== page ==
VW California

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 GWA 25 Nov 2021

Interested to hear peoples experiences  if anyone has done any long trips in a VW California or T5/6 conversion? 

How did it go with the vehicle? Was their enough space etc? Bouldering pad on a roof rack?

 65 25 Nov 2021
In reply to GWA:

I haven't owned one but a friend has one and I had a T5 conversion until recently, so here's my 5 centimes worth. I wouldn't have a California mainly because of a few design quirks which VW don't appear to have considered addressing for the RHD market.

The sliding side door, and thus the interior layout, is as for a LHD van, which means the sliding door is on the driver's side. This in turn means the swivelling passenger seat is facing the kitchen unit rather than the empty space by the door. The driver's seat also swivels, but you have to do this with the handbrake off as the lever blocks the seat. The other thing is that the van has a rail for an awning attached on the nearside, the side of the van without a door. I have no idea what possessed VW to do this. My friend's van, at c.5 years old and less than c.30k miles on the clock, developed a problem with the roof struts. I can't recall the cost of the repair but it was comparable to a whole new roof from a van converter, (between £3 & 4k).

Otherwise it's a great van, very tidy installations etc, but I think you could do much better for the same or less money with a custom conversion to your own spec.

Re space, the living area is bigger than the boot of any giant SUV/MPV you can think of. Moving stuff around when you pitch for the night can be a pain depending what you are carrying but they're easy to live with. A few mats and rucksacks would be no issue.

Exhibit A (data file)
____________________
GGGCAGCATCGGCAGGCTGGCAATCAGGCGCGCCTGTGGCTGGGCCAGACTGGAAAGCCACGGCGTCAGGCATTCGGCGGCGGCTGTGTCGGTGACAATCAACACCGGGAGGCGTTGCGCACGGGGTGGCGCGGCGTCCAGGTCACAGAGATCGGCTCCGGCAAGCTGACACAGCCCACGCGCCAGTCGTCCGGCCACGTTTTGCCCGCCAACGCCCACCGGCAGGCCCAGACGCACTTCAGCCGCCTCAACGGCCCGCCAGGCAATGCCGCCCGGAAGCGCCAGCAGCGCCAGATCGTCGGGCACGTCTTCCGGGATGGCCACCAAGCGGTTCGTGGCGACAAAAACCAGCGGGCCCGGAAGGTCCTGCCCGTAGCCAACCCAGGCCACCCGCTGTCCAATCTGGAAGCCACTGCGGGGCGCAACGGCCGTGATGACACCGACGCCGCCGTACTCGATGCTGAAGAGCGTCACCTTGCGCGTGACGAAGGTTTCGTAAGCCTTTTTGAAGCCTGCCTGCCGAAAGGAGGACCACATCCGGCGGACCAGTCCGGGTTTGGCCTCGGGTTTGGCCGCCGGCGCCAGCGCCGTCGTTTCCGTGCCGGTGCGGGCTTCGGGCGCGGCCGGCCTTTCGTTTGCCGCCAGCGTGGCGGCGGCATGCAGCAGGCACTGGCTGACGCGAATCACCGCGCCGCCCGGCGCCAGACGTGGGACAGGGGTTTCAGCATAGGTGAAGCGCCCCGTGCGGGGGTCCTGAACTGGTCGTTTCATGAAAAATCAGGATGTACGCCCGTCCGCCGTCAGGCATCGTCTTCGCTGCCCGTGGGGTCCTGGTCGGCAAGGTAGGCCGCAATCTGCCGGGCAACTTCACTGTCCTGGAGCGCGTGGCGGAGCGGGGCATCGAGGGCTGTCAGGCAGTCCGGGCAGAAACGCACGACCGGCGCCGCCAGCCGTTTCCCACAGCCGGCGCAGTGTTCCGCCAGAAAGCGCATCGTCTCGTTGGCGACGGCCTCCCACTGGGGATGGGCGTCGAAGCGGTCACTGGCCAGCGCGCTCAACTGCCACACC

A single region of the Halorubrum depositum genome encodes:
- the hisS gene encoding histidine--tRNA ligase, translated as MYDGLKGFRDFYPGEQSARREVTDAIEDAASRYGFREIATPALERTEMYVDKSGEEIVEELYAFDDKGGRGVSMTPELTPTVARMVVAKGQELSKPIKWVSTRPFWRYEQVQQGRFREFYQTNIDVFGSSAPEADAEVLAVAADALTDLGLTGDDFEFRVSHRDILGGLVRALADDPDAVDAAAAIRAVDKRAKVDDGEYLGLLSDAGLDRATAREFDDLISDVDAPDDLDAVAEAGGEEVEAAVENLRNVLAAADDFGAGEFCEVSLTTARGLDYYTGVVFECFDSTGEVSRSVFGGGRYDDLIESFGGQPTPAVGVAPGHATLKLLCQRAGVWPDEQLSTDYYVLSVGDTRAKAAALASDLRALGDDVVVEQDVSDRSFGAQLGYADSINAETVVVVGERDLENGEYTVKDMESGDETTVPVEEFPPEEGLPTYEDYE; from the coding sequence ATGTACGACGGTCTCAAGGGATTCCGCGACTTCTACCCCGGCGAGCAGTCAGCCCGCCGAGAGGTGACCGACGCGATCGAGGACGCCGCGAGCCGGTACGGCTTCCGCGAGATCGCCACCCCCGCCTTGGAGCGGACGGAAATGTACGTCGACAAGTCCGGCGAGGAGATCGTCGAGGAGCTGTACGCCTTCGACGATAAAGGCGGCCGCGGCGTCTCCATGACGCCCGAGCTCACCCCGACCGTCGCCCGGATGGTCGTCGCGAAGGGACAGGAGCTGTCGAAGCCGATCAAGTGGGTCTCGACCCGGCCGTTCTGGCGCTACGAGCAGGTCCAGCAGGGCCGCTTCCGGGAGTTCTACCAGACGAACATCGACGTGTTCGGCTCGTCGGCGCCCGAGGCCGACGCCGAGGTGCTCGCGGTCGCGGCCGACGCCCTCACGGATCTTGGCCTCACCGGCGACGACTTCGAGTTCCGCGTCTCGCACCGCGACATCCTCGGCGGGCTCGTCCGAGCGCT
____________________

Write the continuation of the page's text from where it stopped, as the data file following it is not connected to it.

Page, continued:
Re long trips, I had a 4-week trip to the Pyrenees and a 7 week trip through Germany, Alps and Pyrenees and can't think of a better way to do it. They're civilised and comfortable on a long trip and good on fuel for what they are, I could get c.1000km from a tank (c.£100 to fill). On the way back both times I carried two bikes, a years supply of wine, multiple big holdalls and camera gear and bags of food with room, if not weight carrying capacity to spare. I'm missing my van, am plotting another.

Post edited at 10:39
 Tim Sparrow 25 Nov 2021
In reply to 65:

VW Cali awning is on the driver’s side, same as sliding door. Well, that’s where it is on mine and all others I have seen.

Otherwise, agree with all you say. I have a big flexible bag (with a removable rigid internal frame I made from old tent poles)that fits on the bike rack for excess kit when space is needed. Bikes then go on towbar rack if needed.

In reply to GWA:

I've got a T6. I defo would be getting something much bigger if we intended to extended trips in it. It's great for a couple of weeks (maybe 3 max) but that's really my max.  A fixed bed would be high on my list if I was gonna be spending months in it. 

 Heike 25 Nov 2021
In reply to GWA:

We  had a great trip for four and a half months in a T4 round Europe, two adults and  a four year old. No problems with space. Yes, a bit of reshuffling required every night, but it's worth it. If you stay somewhere for longer, you can always take a wee tent for storage purpose. Bouldering mat under the van at night. 

Can recommend it.

Post edited at 15:56
 65 25 Nov 2021
In reply to snoop6060: